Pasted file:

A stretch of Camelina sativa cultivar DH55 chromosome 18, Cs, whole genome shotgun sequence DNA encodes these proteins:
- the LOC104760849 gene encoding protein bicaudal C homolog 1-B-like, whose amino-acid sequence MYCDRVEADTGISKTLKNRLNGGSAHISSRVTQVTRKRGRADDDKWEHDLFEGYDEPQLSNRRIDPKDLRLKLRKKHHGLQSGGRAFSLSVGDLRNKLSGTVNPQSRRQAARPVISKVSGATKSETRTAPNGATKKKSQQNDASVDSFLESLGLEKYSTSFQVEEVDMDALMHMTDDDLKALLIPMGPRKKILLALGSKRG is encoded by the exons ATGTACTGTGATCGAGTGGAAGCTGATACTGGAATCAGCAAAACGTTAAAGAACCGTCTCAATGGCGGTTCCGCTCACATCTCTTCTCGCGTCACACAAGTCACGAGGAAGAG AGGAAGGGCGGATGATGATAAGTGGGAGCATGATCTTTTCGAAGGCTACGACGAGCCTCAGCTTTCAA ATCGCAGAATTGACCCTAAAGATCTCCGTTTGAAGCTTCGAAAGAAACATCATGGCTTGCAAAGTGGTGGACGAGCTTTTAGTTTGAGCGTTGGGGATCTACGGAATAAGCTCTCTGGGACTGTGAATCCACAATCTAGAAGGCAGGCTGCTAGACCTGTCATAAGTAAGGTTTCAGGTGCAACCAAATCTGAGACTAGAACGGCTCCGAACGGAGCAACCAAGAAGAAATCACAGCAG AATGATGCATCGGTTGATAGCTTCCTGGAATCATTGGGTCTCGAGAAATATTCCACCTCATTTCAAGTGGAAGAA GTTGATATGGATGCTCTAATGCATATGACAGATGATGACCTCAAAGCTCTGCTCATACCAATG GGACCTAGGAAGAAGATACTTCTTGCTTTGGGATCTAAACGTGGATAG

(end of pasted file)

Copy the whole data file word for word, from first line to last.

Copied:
A stretch of Camelina sativa cultivar DH55 chromosome 18, Cs, whole genome shotgun sequence DNA encodes these proteins:
- the LOC104760849 gene encoding protein bicaudal C homolog 1-B-like, whose amino-acid sequence MYCDRVEADTGISKTLKNRLNGGSAHISSRVTQVTRKRGRADDDKWEHDLFEGYDEPQLSNRRIDPKDLRLKLRKKHHGLQSGGRAFSLSVGDLRNKLSGTVNPQSRRQAARPVISKVSGATKSETRTAPNGATKKKSQQNDASVDSFLESLGLEKYSTSFQVEEVDMDALMHMTDDDLKALLIPMGPRKKILLALGSKRG is encoded by the exons ATGTACTGTGATCGAGTGGAAGCTGATACTGGAATCAGCAAAACGTTAAAGAACCGTCTCAATGGCGGTTCCGCTCACATCTCTTCTCGCGTCACACAAGTCACGAGGAAGAG AGGAAGGGCGGATGATGATAAGTGGGAGCATGATCTTTTCGAAGGCTACGACGAGCCTCAGCTTTCAA ATCGCAGAATTGACCCTAAAGATCTCCGTTTGAAGCTTCGAAAGAAACATCATGGCTTGCAAAGTGGTGGACGAGCTTTTAGTTTGAGCGTTGGGGATCTACGGAATAAGCTCTCTGGGACTGTGAATCCACAATCTAGAAGGCAGGCTGCTAGACCTGTCATAAGTAAGGTTTCAGGTGCAACCAAATCTGAGACTAGAACGGCTCCGAACGGAGCAACCAAGAAGAAATCACAGCAG AATGATGCATCGGTTGATAGCTTCCTGGAATCATTGGGTCTCGAGAAATATTCCACCTCATTTCAAGTGGAAGAA GTTGATATGGATGCTCTAATGCATATGACAGATGATGACCTCAAAGCTCTGCTCATACCAATG GGACCTAGGAAGAAGATACTTCTTGCTTTGGGATCTAAACGTGGATAG